Sadly, more than a century after our great social reform movements, Brahminical oligarchy is stronger than ever. A 2011 study, Corporate Boards in India: Blocked by Caste?—published in the Economic and Political Weekly in 2012—found that some 93 per cent of the board members of India’s top corporations are from the Brahmin and Baniya castes. An IIM Bangalore paper titled Firms of a Feather Merge Together: Cultural Proximity and Firms’ Outcome found that a large percentage of mergers and acquisitions (M&As) in India occur between businesses whose directors belong to the same caste group, with negative consequences —“caste-proximate M&A deals create less value than caste-distant deals for both acquirer and target”. And a 2018 paper by Nitin Kumar Bharti, Wealth Inequality, Class and Caste in India, 1961-2012, published by the World Inequality Database of the World Inequality Lab and the Paris School of Economics, finds: “Caste still plays an important role in Indian society…. Economic outcomes do not see a converging trend. The relative growth of (the backward) castes is either stable or declining…. The ordering of averages based on any economic or educational parameters of different castes follow the caste hierarchy.… The measures of positive discrimination are not working on average.”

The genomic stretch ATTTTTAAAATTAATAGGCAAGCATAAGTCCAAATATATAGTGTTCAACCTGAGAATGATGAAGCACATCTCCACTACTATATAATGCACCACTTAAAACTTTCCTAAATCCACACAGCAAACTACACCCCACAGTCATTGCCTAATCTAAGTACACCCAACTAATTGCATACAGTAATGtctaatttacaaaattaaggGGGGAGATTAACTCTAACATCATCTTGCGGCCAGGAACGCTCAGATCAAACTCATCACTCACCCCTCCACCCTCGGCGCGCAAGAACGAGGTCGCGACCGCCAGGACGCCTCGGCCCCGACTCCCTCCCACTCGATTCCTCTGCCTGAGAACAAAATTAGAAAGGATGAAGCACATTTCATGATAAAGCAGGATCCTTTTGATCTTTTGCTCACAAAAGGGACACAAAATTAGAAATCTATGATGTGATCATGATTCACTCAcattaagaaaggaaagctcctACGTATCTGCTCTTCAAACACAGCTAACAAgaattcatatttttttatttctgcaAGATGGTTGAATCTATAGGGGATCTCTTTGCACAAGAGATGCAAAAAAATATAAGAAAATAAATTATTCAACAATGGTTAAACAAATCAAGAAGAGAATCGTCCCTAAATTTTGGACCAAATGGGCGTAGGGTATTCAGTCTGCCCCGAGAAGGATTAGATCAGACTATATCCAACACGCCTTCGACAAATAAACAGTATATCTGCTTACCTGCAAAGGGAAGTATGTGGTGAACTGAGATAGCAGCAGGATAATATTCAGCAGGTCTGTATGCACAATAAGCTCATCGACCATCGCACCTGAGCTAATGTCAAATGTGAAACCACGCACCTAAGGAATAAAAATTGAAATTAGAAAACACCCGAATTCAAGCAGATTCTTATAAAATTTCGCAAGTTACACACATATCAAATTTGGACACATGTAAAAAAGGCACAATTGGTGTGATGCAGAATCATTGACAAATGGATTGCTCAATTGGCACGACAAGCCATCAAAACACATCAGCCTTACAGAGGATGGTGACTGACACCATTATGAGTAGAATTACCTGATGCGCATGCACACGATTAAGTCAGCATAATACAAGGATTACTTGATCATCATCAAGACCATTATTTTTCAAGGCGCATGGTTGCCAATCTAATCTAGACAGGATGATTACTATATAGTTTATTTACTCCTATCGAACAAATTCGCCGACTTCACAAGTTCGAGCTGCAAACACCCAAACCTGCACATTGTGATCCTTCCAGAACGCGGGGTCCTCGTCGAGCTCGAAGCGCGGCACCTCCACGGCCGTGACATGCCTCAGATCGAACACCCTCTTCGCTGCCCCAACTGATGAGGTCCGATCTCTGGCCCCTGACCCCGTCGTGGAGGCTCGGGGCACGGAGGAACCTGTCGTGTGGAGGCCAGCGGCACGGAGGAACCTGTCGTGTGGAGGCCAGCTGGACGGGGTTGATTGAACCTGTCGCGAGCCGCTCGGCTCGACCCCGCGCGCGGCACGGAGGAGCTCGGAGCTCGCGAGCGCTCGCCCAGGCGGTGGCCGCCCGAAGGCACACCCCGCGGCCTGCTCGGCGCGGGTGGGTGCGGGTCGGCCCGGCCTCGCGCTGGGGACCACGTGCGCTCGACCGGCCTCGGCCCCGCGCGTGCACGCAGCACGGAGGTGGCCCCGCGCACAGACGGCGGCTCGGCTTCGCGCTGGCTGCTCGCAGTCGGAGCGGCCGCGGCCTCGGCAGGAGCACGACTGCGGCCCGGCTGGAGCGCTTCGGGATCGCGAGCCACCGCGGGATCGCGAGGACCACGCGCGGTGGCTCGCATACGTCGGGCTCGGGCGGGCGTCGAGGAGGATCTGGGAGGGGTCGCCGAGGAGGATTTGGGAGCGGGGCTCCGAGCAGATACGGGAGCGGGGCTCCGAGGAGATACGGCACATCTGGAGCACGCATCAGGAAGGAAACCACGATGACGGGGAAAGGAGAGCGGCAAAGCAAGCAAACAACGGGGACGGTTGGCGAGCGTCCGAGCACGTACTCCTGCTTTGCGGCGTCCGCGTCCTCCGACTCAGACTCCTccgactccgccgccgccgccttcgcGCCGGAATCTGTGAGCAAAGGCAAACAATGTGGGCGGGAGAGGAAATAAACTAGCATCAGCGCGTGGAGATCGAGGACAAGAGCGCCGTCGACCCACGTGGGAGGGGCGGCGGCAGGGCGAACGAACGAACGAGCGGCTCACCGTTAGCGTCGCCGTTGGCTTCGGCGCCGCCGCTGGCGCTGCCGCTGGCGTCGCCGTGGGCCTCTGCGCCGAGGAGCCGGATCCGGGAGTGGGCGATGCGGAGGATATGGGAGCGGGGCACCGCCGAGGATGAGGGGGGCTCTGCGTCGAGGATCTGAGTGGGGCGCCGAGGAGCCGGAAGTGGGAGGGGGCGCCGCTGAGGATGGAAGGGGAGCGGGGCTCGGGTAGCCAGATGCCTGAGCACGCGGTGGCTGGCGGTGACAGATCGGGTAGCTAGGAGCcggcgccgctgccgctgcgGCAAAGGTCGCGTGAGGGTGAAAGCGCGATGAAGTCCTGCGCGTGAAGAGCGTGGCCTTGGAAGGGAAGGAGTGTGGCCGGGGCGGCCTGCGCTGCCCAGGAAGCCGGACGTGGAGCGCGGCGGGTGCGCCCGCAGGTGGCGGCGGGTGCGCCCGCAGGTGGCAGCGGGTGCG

Reservation is not merely an “affirmative action” measure to overcome social discrimination. It is certainly not to be seen in the limited frame of a poverty alleviation strategy. In India, reservation is a political tool: it aims to dismantle caste oligarchy by getting members of the excluded classes and communities into the “commanding heights” of the State. It is a constitutional tool for social revolution—to overthrow varna-based oligarchy, and replace it with a democratic, constitutional social order based on individual freedom and equality. This has been the role of reservations from the very beginning. This is a goal well beyond the scope of any affirmative action or poverty alleviation policy.